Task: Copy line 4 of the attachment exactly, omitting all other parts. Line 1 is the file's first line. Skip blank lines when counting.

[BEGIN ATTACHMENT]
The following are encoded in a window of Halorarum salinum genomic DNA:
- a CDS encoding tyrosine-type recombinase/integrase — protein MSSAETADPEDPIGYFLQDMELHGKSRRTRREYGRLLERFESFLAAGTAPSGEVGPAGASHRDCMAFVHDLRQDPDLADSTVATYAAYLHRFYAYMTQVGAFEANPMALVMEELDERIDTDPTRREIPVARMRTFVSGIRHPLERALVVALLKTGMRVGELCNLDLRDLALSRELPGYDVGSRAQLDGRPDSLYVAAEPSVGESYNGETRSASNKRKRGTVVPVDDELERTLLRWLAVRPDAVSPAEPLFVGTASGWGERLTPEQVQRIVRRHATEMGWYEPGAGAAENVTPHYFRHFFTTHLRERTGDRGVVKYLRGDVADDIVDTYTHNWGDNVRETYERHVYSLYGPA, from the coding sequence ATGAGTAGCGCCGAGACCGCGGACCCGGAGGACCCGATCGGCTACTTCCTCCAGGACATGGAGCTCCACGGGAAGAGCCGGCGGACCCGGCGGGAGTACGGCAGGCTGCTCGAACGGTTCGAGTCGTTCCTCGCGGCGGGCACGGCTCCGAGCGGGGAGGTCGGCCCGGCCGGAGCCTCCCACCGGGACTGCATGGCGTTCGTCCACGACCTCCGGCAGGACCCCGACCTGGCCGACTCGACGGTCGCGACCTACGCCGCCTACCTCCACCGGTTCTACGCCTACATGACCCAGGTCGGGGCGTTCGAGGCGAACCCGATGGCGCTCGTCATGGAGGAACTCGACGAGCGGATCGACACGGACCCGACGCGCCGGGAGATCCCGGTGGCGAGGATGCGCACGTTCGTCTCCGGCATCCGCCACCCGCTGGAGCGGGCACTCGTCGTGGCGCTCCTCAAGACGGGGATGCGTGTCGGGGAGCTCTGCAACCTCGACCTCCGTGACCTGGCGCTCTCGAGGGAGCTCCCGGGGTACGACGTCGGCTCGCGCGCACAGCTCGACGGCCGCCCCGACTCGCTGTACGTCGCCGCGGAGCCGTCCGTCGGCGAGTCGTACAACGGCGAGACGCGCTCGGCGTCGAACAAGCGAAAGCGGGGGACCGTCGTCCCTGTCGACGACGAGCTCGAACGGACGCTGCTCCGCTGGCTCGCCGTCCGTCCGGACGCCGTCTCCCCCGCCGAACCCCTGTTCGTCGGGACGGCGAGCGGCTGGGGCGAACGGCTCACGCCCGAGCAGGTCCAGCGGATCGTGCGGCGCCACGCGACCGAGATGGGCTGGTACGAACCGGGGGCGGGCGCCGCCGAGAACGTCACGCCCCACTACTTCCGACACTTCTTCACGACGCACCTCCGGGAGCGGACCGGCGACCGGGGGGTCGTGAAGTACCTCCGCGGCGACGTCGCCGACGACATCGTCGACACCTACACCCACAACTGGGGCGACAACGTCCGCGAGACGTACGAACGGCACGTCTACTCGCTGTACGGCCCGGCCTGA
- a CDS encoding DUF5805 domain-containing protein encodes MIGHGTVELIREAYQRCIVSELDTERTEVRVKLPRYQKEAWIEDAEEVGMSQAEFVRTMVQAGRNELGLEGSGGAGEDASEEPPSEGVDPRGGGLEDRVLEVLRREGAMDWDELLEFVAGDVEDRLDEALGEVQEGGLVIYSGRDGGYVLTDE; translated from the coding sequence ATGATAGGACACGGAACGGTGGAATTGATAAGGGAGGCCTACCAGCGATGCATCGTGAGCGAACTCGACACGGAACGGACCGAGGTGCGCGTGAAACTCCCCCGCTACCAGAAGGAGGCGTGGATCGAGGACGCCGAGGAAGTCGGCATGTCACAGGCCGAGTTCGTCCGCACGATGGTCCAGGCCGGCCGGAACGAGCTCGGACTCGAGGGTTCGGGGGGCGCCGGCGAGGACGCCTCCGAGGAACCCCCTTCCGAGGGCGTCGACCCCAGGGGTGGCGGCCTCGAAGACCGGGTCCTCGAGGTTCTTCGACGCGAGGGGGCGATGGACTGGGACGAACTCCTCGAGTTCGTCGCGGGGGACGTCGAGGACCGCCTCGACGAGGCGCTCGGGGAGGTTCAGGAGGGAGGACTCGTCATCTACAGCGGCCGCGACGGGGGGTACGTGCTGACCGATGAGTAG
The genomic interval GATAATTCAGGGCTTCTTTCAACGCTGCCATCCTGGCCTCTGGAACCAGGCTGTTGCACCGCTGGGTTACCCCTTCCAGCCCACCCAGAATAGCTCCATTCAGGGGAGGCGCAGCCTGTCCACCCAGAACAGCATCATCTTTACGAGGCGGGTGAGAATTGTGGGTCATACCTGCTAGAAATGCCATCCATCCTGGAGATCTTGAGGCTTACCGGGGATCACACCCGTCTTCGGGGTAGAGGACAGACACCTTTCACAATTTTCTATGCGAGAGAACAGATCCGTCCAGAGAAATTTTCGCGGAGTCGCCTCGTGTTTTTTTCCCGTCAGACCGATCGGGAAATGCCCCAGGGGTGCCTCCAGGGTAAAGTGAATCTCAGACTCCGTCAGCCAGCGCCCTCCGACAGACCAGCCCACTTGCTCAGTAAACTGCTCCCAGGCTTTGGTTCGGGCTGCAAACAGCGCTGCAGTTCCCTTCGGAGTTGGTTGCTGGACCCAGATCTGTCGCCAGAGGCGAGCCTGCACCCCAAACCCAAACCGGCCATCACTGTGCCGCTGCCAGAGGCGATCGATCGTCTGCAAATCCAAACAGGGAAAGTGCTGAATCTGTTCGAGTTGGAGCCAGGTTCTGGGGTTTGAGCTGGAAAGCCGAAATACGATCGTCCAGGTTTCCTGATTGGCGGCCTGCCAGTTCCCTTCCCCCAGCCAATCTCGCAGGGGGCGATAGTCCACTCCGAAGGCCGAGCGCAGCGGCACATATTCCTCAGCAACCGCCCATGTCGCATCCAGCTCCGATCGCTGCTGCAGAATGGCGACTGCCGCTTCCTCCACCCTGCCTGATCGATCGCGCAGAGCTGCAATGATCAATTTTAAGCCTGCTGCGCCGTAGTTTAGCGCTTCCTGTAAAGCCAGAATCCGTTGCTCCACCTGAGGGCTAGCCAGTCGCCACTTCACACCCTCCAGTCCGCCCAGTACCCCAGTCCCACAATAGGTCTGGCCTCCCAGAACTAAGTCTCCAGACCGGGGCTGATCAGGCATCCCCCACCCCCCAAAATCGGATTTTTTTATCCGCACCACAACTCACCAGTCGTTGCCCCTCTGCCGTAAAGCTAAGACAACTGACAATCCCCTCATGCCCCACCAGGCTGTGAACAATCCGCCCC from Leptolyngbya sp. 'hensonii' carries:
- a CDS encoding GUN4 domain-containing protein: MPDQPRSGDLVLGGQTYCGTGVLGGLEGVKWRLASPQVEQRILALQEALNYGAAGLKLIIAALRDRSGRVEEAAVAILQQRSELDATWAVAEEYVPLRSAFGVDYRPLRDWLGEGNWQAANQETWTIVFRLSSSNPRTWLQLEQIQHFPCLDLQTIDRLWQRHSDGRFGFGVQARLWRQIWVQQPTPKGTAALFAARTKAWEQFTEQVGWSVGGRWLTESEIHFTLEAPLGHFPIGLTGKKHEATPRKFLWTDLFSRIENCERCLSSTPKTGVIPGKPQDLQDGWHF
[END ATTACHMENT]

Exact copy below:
The genomic interval GATAATTCAGGGCTTCTTTCAACGCTGCCATCCTGGCCTCTGGAACCAGGCTGTTGCACCGCTGGGTTACCCCTTCCAGCCCACCCAGAATAGCTCCATTCAGGGGAGGCGCAGCCTGTCCACCCAGAACAGCATCATCTTTACGAGGCGGGTGAGAATTGTGGGTCATACCTGCTAGAAATGCCATCCATCCTGGAGATCTTGAGGCTTACCGGGGATCACACCCGTCTTCGGGGTAGAGGACAGACACCTTTCACAATTTTCTATGCGAGAGAACAGATCCGTCCAGAGAAATTTTCGCGGAGTCGCCTCGTGTTTTTTTCCCGTCAGACCGATCGGGAAATGCCCCAGGGGTGCCTCCAGGGTAAAGTGAATCTCAGACTCCGTCAGCCAGCGCCCTCCGACAGACCAGCCCACTTGCTCAGTAAACTGCTCCCAGGCTTTGGTTCGGGCTGCAAACAGCGCTGCAGTTCCCTTCGGAGTTGGTTGCTGGACCCAGATCTGTCGCCAGAGGCGAGCCTGCACCCCAAACCCAAACCGGCCATCACTGTGCCGCTGCCAGAGGCGATCGATCGTCTGCAAATCCAAACAGGGAAAGTGCTGAATCTGTTCGAGTTGGAGCCAGGTTCTGGGGTTTGAGCTGGAAAGCCGAAATACGATCGTCCAGGTTTCCTGATTGGCGGCCTGCCAGTTCCCTTCCCCCAGCCAATCTCGCAGGGGGCGATAGTCCACTCCGAAGGCCGAGCGCAGCGGCACATATTCCTCAGCAACCGCCCATGTCGCATCCAGCTCCGATCGCTGCTGCAGAATGGCGACTGCCGCTTCCTCCACCCTGCCTGATCGATCGCGCAGAGCTGCAATGATCAATTTTAAGCCTGCTGCGCCGTAGTTTAGCGCTTCCTGTAAAGCCAGAATCCGTTGCTCCACCTGAGGGCTAGCCAGTCGCCACTTCACACCCTCCAGTCCGCCCAGTACCCCAGTCCCACAATAGGTCTGGCCTCCCAGAACTAAGTCTCCAGACCGGGGCTGATCAGGCATCCCCCACCCCCCAAAATCGGATTTTTTTATCCGCACCACAACTCACCAGTCGTTGCCCCTCTGCCGTAAAGCTAAGACAACTGACAATCCCCTCATGCCCCACCAGGCTGTGAACAATCCGCCCC from Leptolyngbya sp. 'hensonii' carries: